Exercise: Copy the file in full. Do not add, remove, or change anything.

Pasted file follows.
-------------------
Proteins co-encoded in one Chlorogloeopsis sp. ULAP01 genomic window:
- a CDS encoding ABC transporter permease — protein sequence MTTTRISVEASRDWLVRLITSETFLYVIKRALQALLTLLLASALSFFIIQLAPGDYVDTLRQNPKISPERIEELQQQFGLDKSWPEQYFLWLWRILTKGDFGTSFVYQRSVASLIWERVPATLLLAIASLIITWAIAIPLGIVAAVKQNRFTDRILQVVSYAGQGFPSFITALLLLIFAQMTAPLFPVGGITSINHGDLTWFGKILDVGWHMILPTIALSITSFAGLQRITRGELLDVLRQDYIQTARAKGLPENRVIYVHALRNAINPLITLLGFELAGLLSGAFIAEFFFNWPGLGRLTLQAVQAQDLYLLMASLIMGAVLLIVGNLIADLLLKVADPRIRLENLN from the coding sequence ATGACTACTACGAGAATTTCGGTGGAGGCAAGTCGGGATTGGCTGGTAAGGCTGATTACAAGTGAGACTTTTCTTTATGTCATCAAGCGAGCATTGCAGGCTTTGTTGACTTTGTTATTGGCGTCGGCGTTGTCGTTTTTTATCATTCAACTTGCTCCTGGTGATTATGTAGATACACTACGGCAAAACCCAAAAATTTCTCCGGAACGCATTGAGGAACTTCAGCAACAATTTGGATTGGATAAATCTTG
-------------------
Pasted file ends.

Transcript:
Proteins co-encoded in one Chlorogloeopsis sp. ULAP01 genomic window:
- a CDS encoding ABC transporter permease — protein sequence MTTTRISVEASRDWLVRLITSETFLYVIKRALQALLTLLLASALSFFIIQLAPGDYVDTLRQNPKISPERIEELQQQFGLDKSWPEQYFLWLWRILTKGDFGTSFVYQRSVASLIWERVPATLLLAIASLIITWAIAIPLGIVAAVKQNRFTDRILQVVSYAGQGFPSFITALLLLIFAQMTAPLFPVGGITSINHGDLTWFGKILDVGWHMILPTIALSITSFAGLQRITRGELLDVLRQDYIQTARAKGLPENRVIYVHALRNAINPLITLLGFELAGLLSGAFIAEFFFNWPGLGRLTLQAVQAQDLYLLMASLIMGAVLLIVGNLIADLLLKVADPRIRLENLN from the coding sequence ATGACTACTACGAGAATTTCGGTGGAGGCAAGTCGGGATTGGCTGGTAAGGCTGATTACAAGTGAGACTTTTCTTTATGTCATCAAGCGAGCATTGCAGGCTTTGTTGACTTTGTTATTGGCGTCGGCGTTGTCGTTTTTTATCATTCAACTTGCTCCTGGTGATTATGTAGATACACTACGGCAAAACCCAAAAATTTCTCCGGAACGCATTGAGGAACTTCAGCAACAATTTGGATTGGATAAATCTTG